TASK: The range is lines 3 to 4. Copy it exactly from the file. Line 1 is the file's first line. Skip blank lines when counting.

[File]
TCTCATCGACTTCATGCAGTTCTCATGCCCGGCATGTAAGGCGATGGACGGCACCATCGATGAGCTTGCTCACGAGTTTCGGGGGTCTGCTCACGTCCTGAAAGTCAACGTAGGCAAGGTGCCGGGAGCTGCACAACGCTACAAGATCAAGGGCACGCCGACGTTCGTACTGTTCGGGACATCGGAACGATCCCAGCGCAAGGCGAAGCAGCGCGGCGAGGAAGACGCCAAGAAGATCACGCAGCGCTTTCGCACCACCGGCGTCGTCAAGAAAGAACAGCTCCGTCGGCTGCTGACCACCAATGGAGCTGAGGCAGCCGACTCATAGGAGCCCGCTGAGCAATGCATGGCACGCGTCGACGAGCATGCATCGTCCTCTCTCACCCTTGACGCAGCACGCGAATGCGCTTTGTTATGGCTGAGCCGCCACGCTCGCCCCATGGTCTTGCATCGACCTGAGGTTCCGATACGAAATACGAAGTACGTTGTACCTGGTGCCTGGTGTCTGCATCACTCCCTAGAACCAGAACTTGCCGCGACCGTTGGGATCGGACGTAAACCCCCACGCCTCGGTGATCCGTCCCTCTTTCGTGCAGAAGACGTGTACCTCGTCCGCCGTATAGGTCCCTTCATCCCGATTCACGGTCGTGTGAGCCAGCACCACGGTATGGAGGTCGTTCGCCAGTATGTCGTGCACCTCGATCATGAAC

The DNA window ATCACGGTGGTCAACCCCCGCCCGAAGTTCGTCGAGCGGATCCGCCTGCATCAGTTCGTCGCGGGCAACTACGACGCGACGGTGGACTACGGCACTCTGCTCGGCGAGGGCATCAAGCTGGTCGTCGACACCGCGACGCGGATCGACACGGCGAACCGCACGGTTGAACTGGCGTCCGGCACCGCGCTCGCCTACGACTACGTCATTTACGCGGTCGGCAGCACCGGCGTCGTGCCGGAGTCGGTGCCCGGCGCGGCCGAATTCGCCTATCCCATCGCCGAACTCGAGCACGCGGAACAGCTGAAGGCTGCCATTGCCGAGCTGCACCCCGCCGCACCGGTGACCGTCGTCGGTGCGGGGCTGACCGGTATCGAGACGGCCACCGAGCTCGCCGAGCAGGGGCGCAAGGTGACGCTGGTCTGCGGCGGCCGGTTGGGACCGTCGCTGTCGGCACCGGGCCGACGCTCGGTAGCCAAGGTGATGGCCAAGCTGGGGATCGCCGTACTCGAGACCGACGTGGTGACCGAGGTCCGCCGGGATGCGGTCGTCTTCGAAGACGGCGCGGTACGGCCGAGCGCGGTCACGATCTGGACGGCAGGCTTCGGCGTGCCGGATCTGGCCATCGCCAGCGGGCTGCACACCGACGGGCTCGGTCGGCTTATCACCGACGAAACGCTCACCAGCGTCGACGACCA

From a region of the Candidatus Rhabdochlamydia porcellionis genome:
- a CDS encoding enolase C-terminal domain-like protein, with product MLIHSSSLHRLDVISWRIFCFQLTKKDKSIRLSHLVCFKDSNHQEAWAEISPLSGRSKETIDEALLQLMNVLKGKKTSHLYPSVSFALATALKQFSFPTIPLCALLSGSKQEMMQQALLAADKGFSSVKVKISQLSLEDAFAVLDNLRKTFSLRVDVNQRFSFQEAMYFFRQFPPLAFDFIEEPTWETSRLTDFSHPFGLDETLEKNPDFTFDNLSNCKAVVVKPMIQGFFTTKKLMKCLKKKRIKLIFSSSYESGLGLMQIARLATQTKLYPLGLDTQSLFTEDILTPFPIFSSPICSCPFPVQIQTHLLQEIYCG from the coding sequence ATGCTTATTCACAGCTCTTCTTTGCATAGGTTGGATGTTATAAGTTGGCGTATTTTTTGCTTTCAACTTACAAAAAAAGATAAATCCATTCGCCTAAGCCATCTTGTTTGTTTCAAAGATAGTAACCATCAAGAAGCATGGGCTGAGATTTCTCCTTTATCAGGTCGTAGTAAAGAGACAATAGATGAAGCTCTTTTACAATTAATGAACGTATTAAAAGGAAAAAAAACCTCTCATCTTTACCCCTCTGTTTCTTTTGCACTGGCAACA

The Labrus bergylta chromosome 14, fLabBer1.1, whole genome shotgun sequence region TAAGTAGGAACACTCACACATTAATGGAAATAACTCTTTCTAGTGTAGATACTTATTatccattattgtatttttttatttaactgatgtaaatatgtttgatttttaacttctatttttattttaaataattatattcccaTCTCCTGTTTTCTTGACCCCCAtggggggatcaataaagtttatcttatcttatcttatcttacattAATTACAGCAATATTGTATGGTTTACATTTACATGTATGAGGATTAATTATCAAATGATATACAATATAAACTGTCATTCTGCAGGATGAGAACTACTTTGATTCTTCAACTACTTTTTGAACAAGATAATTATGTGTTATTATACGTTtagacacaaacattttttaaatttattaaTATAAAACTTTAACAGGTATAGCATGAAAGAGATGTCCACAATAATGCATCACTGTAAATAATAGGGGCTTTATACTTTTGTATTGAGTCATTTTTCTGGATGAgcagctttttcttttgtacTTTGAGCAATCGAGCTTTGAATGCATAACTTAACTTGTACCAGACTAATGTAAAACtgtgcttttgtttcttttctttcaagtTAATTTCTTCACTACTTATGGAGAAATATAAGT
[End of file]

From a region of the Candidatus Rhabdochlamydia porcellionis genome:
- a CDS encoding enolase C-terminal domain-like protein, with product MLIHSSSLHRLDVISWRIFCFQLTKKDKSIRLSHLVCFKDSNHQEAWAEISPLSGRSKETIDEALLQLMNVLKGKKTSHLYPSVSFALATALKQFSFPTIPLCALLSGSKQEMMQQALLAADKGFSSVKVKISQLSLEDAFAVLDNLRKTFSLRVDVNQRFSFQEAMYFFRQFPPLAFDFIEEPTWETSRLTDFSHPFGLDETLEKNPDFTFDNLSNCKAVVVKPMIQGFFTTKKLMKCLKKKRIKLIFSSSYESGLGLMQIARLATQTKLYPLGLDTQSLFTEDILTPFPIFSSPICSCPFPVQIQTHLLQEIYCG from the coding sequence ATGCTTATTCACAGCTCTTCTTTGCATAGGTTGGATGTTATAAGTTGGCGTATTTTTTGCTTTCAACTTACAAAAAAAGATAAATCCATTCGCCTAAGCCATCTTGTTTGTTTCAAAGATAGTAACCATCAAGAAGCATGGGCTGAGATTTCTCCTTTATCAGGTCGTAGTAAAGAGACAATAGATGAAGCTCTTTTACAATTAATGAACGTATTAAAAGGAAAAAAAACCTCTCATCTTTACCCCTCTGTTTCTTTTGCACTGGCAACA